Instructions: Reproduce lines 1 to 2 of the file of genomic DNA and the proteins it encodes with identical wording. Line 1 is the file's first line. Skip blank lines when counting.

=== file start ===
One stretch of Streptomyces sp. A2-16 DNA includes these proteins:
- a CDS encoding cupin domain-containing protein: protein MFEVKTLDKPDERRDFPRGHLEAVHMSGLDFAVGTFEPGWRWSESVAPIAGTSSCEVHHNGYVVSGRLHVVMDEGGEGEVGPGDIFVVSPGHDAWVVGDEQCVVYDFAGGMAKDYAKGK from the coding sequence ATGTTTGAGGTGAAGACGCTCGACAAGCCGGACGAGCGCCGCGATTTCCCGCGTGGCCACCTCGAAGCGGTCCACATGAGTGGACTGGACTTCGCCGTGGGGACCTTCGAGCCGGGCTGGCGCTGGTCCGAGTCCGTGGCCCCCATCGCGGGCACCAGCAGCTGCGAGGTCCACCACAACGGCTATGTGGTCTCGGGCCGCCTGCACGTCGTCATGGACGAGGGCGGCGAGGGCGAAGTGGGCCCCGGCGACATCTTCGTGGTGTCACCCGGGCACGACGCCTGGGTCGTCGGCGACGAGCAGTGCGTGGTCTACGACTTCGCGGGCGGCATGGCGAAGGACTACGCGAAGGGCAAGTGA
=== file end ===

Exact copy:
One stretch of Streptomyces sp. A2-16 DNA includes these proteins:
- a CDS encoding cupin domain-containing protein: protein MFEVKTLDKPDERRDFPRGHLEAVHMSGLDFAVGTFEPGWRWSESVAPIAGTSSCEVHHNGYVVSGRLHVVMDEGGEGEVGPGDIFVVSPGHDAWVVGDEQCVVYDFAGGMAKDYAKGK from the coding sequence ATGTTTGAGGTGAAGACGCTCGACAAGCCGGACGAGCGCCGCGATTTCCCGCGTGGCCACCTCGAAGCGGTCCACATGAGTGGACTGGACTTCGCCGTGGGGACCTTCGAGCCGGGCTGGCGCTGGTCCGAGTCCGTGGCCCCCATCGCGGGCACCAGCAGCTGCGAGGTCCACCACAACGGCTATGTGGTCTCGGGCCGCCTGCACGTCGTCATGGACGAGGGCGGCGAGGGCGAAGTGGGCCCCGGCGACATCTTCGTGGTGTCACCCGGGCACGACGCCTGGGTCGTCGGCGACGAGCAGTGCGTGGTCTACGACTTCGCGGGCGGCATGGCGAAGGACTACGCGAAGGGCAAGTGA